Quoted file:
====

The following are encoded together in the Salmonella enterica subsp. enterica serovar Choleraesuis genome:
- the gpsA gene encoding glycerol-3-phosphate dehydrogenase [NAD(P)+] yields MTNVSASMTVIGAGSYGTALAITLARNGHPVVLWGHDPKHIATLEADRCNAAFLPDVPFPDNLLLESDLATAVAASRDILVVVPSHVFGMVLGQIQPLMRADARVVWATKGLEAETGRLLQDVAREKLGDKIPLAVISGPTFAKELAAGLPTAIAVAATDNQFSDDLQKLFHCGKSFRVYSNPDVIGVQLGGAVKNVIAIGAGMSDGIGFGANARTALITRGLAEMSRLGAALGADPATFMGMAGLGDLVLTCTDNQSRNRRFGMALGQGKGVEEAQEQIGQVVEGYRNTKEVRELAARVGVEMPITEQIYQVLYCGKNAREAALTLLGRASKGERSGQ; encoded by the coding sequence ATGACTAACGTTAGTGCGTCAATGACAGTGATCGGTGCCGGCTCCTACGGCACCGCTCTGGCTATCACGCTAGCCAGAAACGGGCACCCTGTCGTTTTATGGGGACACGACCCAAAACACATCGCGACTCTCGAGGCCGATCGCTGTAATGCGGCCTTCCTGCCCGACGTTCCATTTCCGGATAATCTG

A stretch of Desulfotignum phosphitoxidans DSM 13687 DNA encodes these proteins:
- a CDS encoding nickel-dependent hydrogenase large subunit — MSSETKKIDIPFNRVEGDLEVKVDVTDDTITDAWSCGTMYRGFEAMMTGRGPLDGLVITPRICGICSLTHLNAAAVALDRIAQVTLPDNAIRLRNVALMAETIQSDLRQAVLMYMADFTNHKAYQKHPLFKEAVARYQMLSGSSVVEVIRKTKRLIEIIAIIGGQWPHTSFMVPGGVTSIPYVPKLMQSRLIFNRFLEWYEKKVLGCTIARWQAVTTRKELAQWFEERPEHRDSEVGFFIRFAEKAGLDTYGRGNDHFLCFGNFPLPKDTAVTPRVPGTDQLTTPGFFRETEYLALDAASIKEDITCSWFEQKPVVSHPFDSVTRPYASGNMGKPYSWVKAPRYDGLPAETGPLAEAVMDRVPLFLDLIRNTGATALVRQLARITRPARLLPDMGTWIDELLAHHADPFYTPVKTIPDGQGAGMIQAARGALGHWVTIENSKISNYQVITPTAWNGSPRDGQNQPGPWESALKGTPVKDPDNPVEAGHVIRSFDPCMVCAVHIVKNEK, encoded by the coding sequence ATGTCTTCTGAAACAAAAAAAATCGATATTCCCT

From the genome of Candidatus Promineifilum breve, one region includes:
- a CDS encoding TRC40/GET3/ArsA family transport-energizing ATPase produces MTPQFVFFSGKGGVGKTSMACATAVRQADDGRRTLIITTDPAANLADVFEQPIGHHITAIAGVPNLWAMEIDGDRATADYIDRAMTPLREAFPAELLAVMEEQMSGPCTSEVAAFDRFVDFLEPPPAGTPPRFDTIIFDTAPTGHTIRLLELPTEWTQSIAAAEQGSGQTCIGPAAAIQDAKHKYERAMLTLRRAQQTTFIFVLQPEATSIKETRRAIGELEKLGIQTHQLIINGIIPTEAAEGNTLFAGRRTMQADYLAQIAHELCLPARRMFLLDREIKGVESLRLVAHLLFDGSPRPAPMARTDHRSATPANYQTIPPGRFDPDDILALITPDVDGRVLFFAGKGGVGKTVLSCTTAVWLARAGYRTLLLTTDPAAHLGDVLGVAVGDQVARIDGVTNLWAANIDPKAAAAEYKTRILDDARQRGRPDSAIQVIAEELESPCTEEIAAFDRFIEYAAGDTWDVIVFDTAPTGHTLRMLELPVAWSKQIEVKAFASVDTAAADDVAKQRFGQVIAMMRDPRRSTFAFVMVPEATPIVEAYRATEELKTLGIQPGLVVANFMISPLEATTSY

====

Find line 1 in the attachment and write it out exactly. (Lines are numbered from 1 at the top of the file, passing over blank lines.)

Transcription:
The following are encoded together in the Salmonella enterica subsp. enterica serovar Choleraesuis genome: